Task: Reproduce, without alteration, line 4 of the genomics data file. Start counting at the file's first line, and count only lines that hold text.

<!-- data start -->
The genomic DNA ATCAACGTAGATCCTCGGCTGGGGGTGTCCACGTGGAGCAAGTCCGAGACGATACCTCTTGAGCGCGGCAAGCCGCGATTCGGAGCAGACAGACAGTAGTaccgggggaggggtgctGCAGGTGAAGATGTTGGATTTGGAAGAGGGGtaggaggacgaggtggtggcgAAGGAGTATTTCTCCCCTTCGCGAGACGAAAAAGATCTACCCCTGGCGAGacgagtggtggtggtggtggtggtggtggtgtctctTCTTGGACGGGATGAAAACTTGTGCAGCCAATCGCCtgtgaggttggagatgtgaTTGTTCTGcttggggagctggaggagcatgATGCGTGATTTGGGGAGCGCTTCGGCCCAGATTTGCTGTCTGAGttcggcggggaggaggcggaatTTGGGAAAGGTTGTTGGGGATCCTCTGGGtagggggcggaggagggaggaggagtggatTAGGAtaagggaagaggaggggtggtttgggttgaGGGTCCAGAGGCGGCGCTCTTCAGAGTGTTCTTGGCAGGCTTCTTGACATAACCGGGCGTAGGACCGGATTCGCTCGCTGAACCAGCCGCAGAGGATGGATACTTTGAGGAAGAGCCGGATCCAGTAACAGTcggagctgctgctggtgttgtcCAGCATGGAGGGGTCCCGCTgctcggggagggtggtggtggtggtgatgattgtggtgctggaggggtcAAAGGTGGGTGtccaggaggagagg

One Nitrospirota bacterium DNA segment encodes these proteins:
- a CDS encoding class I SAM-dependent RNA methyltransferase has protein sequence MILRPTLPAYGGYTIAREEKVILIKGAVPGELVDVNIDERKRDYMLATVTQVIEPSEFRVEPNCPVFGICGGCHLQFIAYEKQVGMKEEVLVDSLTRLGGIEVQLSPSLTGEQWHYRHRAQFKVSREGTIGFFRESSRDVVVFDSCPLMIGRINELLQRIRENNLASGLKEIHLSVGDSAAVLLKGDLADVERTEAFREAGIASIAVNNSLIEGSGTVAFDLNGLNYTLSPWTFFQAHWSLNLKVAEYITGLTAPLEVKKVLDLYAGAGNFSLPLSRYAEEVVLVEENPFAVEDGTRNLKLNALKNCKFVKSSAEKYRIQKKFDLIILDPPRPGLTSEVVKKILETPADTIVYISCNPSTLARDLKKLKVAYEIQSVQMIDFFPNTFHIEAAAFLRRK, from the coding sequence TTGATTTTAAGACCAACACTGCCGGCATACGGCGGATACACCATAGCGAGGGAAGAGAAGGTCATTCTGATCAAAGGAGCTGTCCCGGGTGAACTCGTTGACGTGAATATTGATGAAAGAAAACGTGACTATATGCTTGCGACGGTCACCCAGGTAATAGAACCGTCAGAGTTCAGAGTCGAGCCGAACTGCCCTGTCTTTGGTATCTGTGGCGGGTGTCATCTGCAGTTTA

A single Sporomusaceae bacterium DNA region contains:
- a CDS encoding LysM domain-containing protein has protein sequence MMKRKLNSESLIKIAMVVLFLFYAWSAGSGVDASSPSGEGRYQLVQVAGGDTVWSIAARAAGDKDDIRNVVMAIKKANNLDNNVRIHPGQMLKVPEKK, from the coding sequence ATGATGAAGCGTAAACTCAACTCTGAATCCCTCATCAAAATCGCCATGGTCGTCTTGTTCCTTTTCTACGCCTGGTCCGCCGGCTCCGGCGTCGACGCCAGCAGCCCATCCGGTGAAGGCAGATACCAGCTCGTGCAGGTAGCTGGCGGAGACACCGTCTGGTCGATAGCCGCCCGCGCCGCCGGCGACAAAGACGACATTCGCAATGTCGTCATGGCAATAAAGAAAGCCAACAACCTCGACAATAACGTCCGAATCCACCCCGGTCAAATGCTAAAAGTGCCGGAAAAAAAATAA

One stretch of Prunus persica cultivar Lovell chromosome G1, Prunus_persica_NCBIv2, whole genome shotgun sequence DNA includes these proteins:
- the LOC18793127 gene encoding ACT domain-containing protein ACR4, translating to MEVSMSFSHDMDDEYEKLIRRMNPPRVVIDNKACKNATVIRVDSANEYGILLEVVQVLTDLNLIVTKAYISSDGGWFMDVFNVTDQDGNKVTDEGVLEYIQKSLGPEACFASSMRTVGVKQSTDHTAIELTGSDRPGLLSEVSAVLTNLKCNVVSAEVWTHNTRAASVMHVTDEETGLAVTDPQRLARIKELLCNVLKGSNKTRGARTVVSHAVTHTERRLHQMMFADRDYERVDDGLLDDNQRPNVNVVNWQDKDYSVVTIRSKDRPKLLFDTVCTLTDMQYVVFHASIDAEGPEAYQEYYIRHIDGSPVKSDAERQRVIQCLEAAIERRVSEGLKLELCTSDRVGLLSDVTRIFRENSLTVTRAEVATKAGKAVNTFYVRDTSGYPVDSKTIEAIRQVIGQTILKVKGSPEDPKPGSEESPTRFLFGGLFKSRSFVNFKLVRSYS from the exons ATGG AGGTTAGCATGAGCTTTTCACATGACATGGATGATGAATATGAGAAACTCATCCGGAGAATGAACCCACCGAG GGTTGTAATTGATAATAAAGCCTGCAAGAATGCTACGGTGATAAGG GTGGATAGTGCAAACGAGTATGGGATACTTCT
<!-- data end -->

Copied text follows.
A single Sporomusaceae bacterium DNA region contains: